Linda Holmes Oh yeah. And I would, I think everybody with "anxiety brain" as I always call it, kind of funnels all of their bad feelings and all of their bad memories. So everything really embarrassing that I've ever done, I still can cringe. And really it's painful to think about the most embarrassing things I've done. But you know, none of them are terribly serious and I survived all of them and made it into whatever it was for me.

Sarah Enni It strikes me that writing them out though might have been sort of like sometimes looking right at a thing can take some of the power out of it.

Linda Holmes I think that's right. I think for me it felt like I was getting a little distance from those stories by telling them in a way that was funny and it was a primitive coping mechanism. I would not say that the fact that I was doing that meant that I was dealing well with my social place in the world necessarily. But I do think that telling my embarrassing stories was a big part of me figuring out how to fit into the world in a way that I felt comfortable with.

Sarah Enni Was anyone reading that writing?

Linda Holmes I would pass them around in class. Some of my classmates I remember we're reading these little, like I said, my memoirs that I started. And I went to a really small school so people knew me, and they knew my family, and so they would read them. And some of them would be in them and it was a very informal thing, but not other than that, no.

Sarah Enni Okay. And when you went to school, what did you embark on? How did you begin your studies?

Linda Holmes I went to Oberlin wanting to be a music teacher and then I did not get into their music school, which was correct because I was not nearly good enough and also would not have wanted to spend my life practicing as much as the people in that music school do.

Linda Holmes But I went there anyway. And I was in the college and I didn't do any creative writing classes because you had to submit writing to a professor to be admitted to a creative writing class. And I was too shy, I guess, to do that. I was too nervous about my writing to submit it to anyone. So I did a lot of social studies eventually. First I did a lot of math and science my first year. That was weird. I don't know why I did that. In retrospect my parents were like, "Why are you doing this? You don't like this stuff." So then I got into social science and that's what I really wound up doing in college was government and pre-law and sociology and things like that, which still allowed me to do a ton of writing. Those are really, really writing and reading and analysis and argument, heavy topics.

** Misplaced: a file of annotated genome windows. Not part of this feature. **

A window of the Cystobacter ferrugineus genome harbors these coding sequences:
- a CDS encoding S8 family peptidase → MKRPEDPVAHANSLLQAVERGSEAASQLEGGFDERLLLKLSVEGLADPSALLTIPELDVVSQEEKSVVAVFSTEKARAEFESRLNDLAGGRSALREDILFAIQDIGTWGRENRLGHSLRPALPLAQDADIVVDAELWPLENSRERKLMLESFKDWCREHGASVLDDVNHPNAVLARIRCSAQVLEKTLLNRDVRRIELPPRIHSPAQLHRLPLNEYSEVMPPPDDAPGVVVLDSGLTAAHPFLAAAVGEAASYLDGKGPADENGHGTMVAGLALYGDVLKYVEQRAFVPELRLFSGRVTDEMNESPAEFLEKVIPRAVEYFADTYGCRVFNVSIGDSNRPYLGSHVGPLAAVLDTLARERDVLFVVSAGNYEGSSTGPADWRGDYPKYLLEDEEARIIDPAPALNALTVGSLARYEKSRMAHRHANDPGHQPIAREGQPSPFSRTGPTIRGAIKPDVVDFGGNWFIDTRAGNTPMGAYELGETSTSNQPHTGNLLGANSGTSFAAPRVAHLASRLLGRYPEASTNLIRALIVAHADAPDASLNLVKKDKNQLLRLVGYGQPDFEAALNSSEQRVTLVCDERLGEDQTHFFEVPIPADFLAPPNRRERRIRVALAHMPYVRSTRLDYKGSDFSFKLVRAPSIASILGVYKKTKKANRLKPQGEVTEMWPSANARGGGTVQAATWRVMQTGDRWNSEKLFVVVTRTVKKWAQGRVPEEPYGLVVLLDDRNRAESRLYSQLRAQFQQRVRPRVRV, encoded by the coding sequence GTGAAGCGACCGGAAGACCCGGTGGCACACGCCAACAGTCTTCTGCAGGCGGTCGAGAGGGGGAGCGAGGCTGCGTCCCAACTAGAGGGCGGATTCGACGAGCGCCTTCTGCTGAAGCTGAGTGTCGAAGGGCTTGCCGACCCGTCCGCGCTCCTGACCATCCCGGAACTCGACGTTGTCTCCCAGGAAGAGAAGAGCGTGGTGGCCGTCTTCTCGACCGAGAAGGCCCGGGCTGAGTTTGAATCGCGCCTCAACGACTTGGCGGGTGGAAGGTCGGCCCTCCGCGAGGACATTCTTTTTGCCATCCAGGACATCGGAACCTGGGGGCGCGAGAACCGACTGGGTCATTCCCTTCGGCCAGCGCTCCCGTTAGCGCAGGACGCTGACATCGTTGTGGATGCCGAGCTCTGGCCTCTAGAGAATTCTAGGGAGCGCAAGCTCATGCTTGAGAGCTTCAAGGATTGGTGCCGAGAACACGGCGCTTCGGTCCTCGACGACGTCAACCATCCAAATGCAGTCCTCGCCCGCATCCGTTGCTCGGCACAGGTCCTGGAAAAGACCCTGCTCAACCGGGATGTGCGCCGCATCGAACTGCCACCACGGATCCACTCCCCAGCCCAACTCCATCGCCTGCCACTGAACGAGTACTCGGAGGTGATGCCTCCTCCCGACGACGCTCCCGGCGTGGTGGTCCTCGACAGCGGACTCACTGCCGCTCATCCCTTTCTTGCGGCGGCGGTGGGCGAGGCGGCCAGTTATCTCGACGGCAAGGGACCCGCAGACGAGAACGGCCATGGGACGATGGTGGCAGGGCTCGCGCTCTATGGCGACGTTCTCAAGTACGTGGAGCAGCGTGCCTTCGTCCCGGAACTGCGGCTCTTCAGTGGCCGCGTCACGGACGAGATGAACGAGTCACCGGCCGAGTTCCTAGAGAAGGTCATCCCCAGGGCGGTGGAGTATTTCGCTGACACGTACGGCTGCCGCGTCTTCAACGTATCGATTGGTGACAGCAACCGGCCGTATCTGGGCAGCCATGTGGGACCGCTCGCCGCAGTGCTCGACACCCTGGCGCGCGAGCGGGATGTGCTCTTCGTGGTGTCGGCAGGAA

Sarah Enni Critical thought, a lot of that. So then what did you do after undergrad?

Linda Holmes I ended undergrad pretty sure that I wanted to go to law school, but I wasn't ready to go the first year. I hadn't thought about it soon enough. So I took a year and I temped, I was like an office temp. I answered phones and filed and things. And then I went to law school. I went to Lewis and Clark in Portland, Oregon. And graduated [and] became an attorney. Took the bar exam in Minnesota where my family lived by then. They had moved from the Philadelphia area to the Twin Cities. So since I didn't really know anybody out in Portland who was staying in Portland, and I didn't really know anybody back where I had grown up, I went to Minnesota and I took the bar there. I had a kind of a government type job, a couple of government type jobs there.

Sarah Enni I want to talk about that work, legal work, but I want to talk about it in conjunction with TV Without Pity. So if you don't mind setting us up, how did the TV Without Pity writing come about?

Linda Holmes So in probably 1999 ish, 2000, something like that, I was reading a site that was then called Dawson's Rap, which was a Dawson's Creek recap site. And I loved it and I thought it was genius and funny. I shared it with everyone that I knew and then eventually they changed the name of it to Mighty Big TV, which was a site that did different shows. I loved it and I talked about it with people, and then I eventually pitched them that maybe I could write for them and I still had, I was still an attorney full time at that time. It was just a side thing to do.

Linda Holmes Then I recapped a couple of reality shows for them. And you would just sit and write down everything that happened and they weren't recaps, like recaps are now where it posts on the same night and it's maybe a page and a half. They were like 15 pages that would take several days to write and post. It was a form that doesn't really exist anymore. I'm not sure it was a born moneymaker, but it was extremely beloved by the people who loved it. But I'm not sure it was ever gonna scale.